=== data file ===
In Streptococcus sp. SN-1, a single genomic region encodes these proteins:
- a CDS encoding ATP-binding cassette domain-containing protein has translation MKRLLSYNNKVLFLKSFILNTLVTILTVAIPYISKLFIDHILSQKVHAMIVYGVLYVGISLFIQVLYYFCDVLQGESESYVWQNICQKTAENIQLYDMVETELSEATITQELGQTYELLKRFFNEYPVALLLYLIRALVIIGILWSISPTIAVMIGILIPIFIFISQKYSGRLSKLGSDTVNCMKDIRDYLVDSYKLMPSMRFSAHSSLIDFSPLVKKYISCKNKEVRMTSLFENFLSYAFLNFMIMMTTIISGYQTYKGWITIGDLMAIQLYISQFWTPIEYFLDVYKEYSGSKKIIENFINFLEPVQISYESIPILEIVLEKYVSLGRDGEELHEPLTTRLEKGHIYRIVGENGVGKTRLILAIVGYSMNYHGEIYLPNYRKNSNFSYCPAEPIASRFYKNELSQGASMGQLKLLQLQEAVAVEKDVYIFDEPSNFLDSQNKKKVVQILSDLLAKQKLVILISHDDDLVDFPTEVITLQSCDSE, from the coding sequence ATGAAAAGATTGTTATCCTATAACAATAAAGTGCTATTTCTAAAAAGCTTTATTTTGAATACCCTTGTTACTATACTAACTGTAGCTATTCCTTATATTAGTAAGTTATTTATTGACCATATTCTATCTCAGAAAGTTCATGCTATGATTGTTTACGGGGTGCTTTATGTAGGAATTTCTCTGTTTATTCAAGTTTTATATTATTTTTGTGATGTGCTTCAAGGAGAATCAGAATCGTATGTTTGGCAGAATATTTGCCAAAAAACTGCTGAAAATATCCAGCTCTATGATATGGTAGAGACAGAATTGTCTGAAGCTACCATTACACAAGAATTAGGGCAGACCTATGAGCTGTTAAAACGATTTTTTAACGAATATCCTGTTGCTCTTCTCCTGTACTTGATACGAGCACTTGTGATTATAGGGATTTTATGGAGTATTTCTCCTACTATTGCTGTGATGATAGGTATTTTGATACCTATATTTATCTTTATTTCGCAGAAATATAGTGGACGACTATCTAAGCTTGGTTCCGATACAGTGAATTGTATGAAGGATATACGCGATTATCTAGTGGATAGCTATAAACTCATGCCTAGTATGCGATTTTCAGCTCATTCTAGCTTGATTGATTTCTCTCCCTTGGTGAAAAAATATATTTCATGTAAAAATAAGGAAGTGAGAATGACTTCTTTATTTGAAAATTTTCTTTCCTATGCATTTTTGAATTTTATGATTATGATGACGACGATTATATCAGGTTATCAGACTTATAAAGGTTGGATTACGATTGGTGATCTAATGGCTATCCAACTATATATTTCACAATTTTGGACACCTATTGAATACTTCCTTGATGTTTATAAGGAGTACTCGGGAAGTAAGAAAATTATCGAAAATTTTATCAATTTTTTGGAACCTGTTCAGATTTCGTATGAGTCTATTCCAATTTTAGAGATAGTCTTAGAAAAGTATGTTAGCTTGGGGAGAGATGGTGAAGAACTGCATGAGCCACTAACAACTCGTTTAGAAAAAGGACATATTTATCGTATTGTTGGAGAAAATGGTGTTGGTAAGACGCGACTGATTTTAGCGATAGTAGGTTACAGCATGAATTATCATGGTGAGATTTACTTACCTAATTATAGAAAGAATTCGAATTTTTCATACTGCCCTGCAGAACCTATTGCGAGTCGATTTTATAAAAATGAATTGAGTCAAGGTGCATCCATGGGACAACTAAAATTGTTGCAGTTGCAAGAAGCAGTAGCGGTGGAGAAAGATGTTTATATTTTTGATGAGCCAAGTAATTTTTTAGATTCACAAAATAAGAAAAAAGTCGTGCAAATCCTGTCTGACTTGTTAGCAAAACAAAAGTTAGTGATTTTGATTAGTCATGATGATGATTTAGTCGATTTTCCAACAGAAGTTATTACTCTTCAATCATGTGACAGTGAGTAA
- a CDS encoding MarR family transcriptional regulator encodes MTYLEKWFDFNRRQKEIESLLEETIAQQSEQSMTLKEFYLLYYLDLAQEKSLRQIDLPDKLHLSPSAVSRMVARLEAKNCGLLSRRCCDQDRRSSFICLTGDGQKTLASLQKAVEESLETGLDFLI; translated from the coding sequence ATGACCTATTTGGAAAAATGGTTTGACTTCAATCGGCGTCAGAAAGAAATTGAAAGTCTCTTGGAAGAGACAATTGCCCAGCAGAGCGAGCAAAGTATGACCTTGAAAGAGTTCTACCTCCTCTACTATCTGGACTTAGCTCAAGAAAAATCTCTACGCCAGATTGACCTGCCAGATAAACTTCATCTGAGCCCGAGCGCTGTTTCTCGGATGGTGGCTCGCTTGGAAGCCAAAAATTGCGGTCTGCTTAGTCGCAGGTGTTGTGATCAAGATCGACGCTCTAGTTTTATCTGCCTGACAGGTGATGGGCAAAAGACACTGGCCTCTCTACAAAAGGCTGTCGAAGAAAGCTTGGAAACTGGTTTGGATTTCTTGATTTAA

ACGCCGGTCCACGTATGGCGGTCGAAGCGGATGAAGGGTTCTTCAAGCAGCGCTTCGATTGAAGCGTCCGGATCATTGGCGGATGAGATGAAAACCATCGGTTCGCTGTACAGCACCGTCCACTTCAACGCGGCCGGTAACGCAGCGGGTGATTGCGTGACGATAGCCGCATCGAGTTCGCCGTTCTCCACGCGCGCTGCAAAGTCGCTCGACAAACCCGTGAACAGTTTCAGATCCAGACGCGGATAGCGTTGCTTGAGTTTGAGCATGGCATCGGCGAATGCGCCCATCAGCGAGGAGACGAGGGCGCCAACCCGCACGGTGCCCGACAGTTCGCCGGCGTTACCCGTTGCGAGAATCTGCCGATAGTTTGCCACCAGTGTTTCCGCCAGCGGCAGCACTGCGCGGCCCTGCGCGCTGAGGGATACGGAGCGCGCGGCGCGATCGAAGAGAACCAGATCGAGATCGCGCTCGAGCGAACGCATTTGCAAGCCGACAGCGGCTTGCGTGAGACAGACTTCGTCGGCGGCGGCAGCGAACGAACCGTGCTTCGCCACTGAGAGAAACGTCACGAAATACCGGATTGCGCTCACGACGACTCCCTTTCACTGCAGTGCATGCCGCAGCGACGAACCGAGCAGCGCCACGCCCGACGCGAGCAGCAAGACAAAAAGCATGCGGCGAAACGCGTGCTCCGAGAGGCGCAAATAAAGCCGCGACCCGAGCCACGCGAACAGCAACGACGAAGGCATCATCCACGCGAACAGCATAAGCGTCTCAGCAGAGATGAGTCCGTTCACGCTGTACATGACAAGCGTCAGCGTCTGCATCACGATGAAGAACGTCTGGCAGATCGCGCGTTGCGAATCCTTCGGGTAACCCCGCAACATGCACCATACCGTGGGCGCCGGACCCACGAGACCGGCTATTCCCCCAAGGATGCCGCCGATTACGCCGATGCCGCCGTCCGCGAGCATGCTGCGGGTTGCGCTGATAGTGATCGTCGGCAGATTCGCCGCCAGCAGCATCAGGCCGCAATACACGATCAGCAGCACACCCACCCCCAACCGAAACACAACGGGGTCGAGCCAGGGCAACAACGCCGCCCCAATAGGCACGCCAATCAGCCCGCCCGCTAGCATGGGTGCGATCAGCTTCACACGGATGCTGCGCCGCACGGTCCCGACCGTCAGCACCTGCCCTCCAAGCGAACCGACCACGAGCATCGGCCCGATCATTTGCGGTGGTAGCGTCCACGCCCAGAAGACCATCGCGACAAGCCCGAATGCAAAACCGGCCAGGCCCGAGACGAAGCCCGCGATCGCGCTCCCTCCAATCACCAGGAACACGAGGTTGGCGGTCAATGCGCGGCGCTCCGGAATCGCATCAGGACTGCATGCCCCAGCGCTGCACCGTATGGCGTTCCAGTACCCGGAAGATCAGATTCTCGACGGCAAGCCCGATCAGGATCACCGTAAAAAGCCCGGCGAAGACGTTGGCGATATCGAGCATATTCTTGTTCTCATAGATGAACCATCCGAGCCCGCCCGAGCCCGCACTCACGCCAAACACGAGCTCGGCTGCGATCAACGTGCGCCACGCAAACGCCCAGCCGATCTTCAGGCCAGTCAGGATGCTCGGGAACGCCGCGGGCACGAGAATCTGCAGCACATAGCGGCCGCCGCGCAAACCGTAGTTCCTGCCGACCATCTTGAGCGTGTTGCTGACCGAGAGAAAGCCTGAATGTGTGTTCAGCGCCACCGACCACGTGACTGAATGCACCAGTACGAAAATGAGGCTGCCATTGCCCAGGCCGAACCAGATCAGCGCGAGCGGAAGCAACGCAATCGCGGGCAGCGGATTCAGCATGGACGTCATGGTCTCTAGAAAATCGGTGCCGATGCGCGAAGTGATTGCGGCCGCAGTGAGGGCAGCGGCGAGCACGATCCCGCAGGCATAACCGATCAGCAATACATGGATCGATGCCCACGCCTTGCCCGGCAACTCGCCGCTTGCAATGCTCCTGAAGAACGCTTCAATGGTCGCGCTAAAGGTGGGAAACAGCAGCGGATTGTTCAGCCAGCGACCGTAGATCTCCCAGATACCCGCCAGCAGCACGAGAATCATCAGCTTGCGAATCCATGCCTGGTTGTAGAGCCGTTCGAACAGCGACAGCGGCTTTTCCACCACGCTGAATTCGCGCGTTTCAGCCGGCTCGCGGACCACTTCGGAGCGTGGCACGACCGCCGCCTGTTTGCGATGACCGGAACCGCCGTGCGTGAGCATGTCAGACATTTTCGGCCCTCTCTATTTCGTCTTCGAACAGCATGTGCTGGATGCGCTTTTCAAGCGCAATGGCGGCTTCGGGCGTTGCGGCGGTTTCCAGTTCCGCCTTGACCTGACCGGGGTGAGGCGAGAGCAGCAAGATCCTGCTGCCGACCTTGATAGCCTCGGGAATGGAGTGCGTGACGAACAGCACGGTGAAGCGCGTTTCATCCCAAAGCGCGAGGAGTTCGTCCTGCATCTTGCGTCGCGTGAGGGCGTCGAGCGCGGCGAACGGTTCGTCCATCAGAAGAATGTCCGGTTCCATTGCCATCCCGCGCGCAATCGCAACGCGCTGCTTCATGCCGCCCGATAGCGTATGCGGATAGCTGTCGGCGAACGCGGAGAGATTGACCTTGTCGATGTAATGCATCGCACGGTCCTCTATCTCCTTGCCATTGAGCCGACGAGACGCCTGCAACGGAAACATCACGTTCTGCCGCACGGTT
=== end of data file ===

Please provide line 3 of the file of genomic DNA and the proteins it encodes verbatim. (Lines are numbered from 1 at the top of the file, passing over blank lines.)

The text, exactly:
- a CDS encoding MarR family transcriptional regulator encodes MTYLEKWFDFNRRQKEIESLLEETIAQQSEQSMTLKEFYLLYYLDLAQEKSLRQIDLPDKLHLSPSAVSRMVARLEAKNCGLLSRRCCDQDRRSSFICLTGDGQKTLASLQKAVEESLETGLDFLI; translated from the coding sequence ATGACCTATTTGGAAAAATGGTTTGACTTCAATCGGCGTCAGAAAGAAATTGAAAGTCTCTTGGAAGAGACAATTGCCCAGCAGAGCGAGCAAAGTATGACCTTGAAAGAGTTCTACCTCCTCTACTATCTGGACTTAGCTCAAGAAAAATCTCTACGCCAGATTGACCTGCCAGATAAACTTCATCTGAGCCCGAGCGCTGTTTCTCGGATGGTGGCTCGCTTGGAAGCCAAAAATTGCGGTCTGCTTAGTCGCAGGTGTTGTGATCAAGATCGACGCTCTAGTTTTATCTGCCTGACAGGTGATGGGCAAAAGACACTGGCCTCTCTACAAAAGGCTGTCGAAGAAAGCTTGGAAACTGGTTTGGATTTCTTGATTTAA